A sheep that had no wool saw horses, one of them pulling a heavy wagon, one carrying a big load, and one carrying a man quickly. The sheep said to the horses: “My heart pains me, seeing a man driving horses.” The horses said: “Listen, sheep, our hearts pain us when we see this: a man, the master, makes the wool of the sheep into a warm garment for himself. And the sheep has no wool.” Having heard this, the sheep fled into the plain.

Although his work is not well-regarded among linguists, Merritt Ruhlen has done some interesting work with tracing the origins of modern languages. His book, which I mentioned in this previous post, has some useful tables that show how languages are reconstructed by historical linguists.

— ARK — 30 September 2013

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A recent story from BBC News emphasizes how difficult it can be to pick out the science from the hype when reading science news reporting.

The article, “Woolly mammoth extinction ‘not linked to humans’,” explains some recent research by a Durham University professor based on a computer simulation of climate change over the last 42,000 years, and how this would have affected vegetation.

This sounds pretty interesting, but what struck me more than anything was the way the results were reported, certainly by the BBC reporter, possibly by the researchers as well.

Reading the headline, you would think the case is closed — our hunter-gatherer ancestors are not guilty — vindication at last! “Woolly mammoth extinction ‘not linked to humans’.”

One clue that the truth is more nuanced can be seen in the BBC headline writer’s weaselly use of single quotes. The headline writer can make the article sound more sensational, while using the quotation marks to shift the burden of proof on others. (See a colleague’s comments on this practice: “John the Baptist’s Bones and BBC’s Quotation Marks.”)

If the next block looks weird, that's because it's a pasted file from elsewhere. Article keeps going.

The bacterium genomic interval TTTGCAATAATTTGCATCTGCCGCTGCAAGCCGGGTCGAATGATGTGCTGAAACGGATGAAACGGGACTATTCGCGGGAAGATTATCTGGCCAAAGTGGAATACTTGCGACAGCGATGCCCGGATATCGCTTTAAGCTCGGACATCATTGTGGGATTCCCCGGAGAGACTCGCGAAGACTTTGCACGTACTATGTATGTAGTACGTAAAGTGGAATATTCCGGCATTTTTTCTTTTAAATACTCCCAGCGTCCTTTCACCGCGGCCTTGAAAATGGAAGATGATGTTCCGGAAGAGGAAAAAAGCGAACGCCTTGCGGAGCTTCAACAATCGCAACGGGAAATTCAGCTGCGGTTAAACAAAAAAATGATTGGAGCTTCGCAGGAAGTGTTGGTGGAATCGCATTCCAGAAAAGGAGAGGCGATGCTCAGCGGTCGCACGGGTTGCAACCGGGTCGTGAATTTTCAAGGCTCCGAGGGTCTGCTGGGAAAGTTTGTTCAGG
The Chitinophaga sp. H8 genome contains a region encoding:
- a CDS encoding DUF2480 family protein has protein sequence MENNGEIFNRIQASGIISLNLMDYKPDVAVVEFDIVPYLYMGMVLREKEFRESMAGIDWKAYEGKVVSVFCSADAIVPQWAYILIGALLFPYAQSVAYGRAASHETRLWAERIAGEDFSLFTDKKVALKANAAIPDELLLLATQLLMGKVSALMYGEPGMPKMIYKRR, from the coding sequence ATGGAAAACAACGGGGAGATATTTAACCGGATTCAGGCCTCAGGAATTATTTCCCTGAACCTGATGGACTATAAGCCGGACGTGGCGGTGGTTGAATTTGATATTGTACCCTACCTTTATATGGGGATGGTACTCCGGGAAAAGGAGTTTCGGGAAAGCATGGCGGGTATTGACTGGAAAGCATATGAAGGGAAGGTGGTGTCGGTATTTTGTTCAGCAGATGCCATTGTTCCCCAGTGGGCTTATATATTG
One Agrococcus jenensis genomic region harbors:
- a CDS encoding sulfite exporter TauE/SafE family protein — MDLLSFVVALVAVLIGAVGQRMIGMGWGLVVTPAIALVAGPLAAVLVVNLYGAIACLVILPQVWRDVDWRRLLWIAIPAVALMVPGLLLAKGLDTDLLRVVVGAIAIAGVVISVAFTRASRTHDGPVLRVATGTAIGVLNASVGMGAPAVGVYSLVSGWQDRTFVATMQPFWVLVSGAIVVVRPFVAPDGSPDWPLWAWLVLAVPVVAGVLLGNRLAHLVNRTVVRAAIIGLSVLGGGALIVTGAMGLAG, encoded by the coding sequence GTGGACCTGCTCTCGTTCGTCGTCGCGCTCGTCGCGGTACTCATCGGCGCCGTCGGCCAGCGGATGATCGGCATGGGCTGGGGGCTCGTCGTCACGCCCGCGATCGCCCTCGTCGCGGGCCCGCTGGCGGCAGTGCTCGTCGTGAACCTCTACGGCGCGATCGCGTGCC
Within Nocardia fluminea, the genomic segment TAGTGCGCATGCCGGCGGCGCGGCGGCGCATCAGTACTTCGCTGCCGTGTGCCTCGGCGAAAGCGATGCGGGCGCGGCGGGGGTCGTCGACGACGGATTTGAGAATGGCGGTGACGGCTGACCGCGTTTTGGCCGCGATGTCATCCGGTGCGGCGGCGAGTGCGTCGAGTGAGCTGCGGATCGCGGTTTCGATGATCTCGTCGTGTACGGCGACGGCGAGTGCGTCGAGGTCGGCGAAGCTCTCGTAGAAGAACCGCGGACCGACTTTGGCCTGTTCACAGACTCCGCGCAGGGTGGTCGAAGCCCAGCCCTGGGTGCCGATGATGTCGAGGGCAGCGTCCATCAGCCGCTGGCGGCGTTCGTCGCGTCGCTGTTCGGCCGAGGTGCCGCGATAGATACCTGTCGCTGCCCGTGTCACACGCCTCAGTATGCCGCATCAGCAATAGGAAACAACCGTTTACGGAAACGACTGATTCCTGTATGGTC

The article says that the reason for the mammoth’s extinction has been controversial. Some scientists claim it was climate change, others that it was encroachment by humans. Others have rolled in the beloved deus ex machina of a meteor strike.

Now, according to the BBC writer, “that debate has been settled.” Case closed! Congratulations on your latest sensational science story!

But then I notice a quote from the actual scientist:

What our results have suggested is that the changing climate, through the effect it had on vegetation, was the key thing that caused the reduction in the population and ultimate extinction of mammoths and many other large herbivores,” he said.

“Our results have suggested…“? Humans have been exonerated and debates have been settled based on … ‘suggestions’?

Certainly a computer simulation of climate change and its affect on vegetation is interesting and useful, but it’s really just one piece of scientific evidence. And, like any computer program, a simulation is subject to one of the basic limitations on any computer program: Garbage in, garbage out. Not that the simulation is wrong, but it could be, especially if it is programmed based on erroneous assumptions.

When reading science news reporting, or original scientific research for that matter, it’s important to realize that it’s difficult to prove definitively what happened in the past. And the further in the past the events in question, the harder it is to prove anything, without written records by reliable observers.

Digging up bones, fossilized pollen, or pottery shards from the ground is valuable work, as are analyzing DNA and running computer simulations. But the interested reader needs to keep in mind that scientists (and the journalists who write about their work) have skin in the game in one way or another — whether that be professional ambitions, funding to attain, reputations to uphold, or just plain personal ideologies to justify.

ARK — 21 August 2010